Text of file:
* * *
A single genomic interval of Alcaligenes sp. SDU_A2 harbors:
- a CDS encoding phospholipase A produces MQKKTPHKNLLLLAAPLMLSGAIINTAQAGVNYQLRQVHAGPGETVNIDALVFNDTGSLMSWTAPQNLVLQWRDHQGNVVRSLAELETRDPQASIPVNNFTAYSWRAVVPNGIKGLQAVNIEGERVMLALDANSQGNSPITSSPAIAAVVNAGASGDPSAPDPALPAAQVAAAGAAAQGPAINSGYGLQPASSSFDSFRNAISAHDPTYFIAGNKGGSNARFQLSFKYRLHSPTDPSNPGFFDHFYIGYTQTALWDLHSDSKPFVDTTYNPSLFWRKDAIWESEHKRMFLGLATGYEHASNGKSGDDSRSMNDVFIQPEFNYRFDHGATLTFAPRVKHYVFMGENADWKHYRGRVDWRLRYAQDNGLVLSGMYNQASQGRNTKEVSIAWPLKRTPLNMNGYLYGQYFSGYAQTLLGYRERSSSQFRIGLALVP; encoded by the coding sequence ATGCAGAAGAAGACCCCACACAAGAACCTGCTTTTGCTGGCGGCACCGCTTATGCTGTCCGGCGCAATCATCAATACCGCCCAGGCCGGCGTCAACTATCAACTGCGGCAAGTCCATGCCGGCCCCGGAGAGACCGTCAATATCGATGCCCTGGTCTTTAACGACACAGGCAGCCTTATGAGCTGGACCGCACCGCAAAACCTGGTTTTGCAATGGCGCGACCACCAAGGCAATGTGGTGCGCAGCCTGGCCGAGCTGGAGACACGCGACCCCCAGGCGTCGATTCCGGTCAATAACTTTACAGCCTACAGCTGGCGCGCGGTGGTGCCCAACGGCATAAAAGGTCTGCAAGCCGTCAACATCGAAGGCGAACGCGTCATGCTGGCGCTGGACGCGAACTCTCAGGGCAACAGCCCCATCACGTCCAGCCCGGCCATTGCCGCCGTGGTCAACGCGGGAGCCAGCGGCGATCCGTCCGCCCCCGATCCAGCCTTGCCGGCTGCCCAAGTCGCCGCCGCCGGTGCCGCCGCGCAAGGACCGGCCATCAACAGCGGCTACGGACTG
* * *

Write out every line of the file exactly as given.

A single genomic interval of Alcaligenes sp. SDU_A2 harbors:
- a CDS encoding phospholipase A produces MQKKTPHKNLLLLAAPLMLSGAIINTAQAGVNYQLRQVHAGPGETVNIDALVFNDTGSLMSWTAPQNLVLQWRDHQGNVVRSLAELETRDPQASIPVNNFTAYSWRAVVPNGIKGLQAVNIEGERVMLALDANSQGNSPITSSPAIAAVVNAGASGDPSAPDPALPAAQVAAAGAAAQGPAINSGYGLQPASSSFDSFRNAISAHDPTYFIAGNKGGSNARFQLSFKYRLHSPTDPSNPGFFDHFYIGYTQTALWDLHSDSKPFVDTTYNPSLFWRKDAIWESEHKRMFLGLATGYEHASNGKSGDDSRSMNDVFIQPEFNYRFDHGATLTFAPRVKHYVFMGENADWKHYRGRVDWRLRYAQDNGLVLSGMYNQASQGRNTKEVSIAWPLKRTPLNMNGYLYGQYFSGYAQTLLGYRERSSSQFRIGLALVP; encoded by the coding sequence ATGCAGAAGAAGACCCCACACAAGAACCTGCTTTTGCTGGCGGCACCGCTTATGCTGTCCGGCGCAATCATCAATACCGCCCAGGCCGGCGTCAACTATCAACTGCGGCAAGTCCATGCCGGCCCCGGAGAGACCGTCAATATCGATGCCCTGGTCTTTAACGACACAGGCAGCCTTATGAGCTGGACCGCACCGCAAAACCTGGTTTTGCAATGGCGCGACCACCAAGGCAATGTGGTGCGCAGCCTGGCCGAGCTGGAGACACGCGACCCCCAGGCGTCGATTCCGGTCAATAACTTTACAGCCTACAGCTGGCGCGCGGTGGTGCCCAACGGCATAAAAGGTCTGCAAGCCGTCAACATCGAAGGCGAACGCGTCATGCTGGCGCTGGACGCGAACTCTCAGGGCAACAGCCCCATCACGTCCAGCCCGGCCATTGCCGCCGTGGTCAACGCGGGAGCCAGCGGCGATCCGTCCGCCCCCGATCCAGCCTTGCCGGCTGCCCAAGTCGCCGCCGCCGGTGCCGCCGCGCAAGGACCGGCCATCAACAGCGGCTACGGACTG